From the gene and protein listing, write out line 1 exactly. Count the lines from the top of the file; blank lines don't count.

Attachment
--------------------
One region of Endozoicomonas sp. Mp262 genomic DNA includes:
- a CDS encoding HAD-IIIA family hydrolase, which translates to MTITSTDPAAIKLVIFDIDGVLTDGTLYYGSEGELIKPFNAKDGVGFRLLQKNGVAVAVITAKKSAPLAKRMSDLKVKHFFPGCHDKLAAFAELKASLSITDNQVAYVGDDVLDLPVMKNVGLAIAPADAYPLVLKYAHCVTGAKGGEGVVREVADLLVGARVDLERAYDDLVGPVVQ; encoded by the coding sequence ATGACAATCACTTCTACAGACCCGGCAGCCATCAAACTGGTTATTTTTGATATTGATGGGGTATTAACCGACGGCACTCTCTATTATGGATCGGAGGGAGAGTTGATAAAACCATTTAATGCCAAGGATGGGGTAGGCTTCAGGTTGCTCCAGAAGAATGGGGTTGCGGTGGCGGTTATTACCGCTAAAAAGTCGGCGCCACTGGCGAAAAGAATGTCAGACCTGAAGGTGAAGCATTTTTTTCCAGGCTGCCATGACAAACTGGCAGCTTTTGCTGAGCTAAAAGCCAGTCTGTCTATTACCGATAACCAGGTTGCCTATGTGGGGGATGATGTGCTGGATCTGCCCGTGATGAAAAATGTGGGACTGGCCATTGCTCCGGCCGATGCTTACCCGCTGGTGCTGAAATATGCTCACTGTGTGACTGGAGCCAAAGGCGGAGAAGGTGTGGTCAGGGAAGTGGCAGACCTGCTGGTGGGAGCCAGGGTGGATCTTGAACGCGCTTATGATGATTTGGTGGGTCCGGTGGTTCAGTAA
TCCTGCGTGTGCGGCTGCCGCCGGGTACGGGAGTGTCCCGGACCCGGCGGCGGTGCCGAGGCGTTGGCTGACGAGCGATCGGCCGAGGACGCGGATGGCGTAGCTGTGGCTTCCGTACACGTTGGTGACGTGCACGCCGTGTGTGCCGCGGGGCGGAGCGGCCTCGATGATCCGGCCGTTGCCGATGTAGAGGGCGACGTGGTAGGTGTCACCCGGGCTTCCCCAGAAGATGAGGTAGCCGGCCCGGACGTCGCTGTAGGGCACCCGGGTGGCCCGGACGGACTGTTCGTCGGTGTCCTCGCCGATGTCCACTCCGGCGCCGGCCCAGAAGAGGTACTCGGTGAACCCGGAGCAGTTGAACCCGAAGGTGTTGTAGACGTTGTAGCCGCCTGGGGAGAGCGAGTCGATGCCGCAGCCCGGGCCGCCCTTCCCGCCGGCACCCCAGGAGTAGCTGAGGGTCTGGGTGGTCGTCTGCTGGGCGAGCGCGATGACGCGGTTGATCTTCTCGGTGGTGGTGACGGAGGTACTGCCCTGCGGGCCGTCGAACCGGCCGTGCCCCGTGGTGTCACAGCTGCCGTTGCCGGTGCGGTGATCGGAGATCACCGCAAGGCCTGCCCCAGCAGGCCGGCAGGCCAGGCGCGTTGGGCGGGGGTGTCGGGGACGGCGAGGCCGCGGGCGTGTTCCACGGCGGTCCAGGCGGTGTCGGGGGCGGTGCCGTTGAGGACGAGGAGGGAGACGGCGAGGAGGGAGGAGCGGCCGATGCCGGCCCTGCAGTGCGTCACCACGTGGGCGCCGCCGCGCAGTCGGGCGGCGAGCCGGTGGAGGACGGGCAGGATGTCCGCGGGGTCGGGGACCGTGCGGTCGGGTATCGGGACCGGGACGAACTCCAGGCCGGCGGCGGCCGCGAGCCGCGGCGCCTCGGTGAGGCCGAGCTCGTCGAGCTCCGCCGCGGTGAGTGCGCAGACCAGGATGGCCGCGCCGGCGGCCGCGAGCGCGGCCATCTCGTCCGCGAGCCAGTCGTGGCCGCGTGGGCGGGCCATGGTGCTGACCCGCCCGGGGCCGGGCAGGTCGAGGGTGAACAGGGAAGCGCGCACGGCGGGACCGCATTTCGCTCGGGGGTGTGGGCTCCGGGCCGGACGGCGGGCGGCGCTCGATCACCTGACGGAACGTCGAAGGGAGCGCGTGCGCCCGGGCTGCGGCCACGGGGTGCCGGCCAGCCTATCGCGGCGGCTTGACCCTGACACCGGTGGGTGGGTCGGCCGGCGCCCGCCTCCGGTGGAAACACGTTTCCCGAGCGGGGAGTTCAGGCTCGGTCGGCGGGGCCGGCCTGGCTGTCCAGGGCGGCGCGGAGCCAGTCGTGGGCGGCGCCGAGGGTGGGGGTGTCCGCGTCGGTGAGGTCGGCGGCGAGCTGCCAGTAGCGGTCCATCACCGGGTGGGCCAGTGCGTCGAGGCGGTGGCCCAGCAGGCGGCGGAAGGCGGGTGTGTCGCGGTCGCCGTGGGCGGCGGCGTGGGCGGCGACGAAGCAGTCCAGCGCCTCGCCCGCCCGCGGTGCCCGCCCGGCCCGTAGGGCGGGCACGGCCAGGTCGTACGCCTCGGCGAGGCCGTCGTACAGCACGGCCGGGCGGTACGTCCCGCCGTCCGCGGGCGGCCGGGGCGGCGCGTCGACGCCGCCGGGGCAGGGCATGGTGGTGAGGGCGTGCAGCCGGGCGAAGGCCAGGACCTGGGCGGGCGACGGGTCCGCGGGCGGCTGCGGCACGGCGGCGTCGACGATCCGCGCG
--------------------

One region of Endozoicomonas sp. Mp262 genomic DNA includes: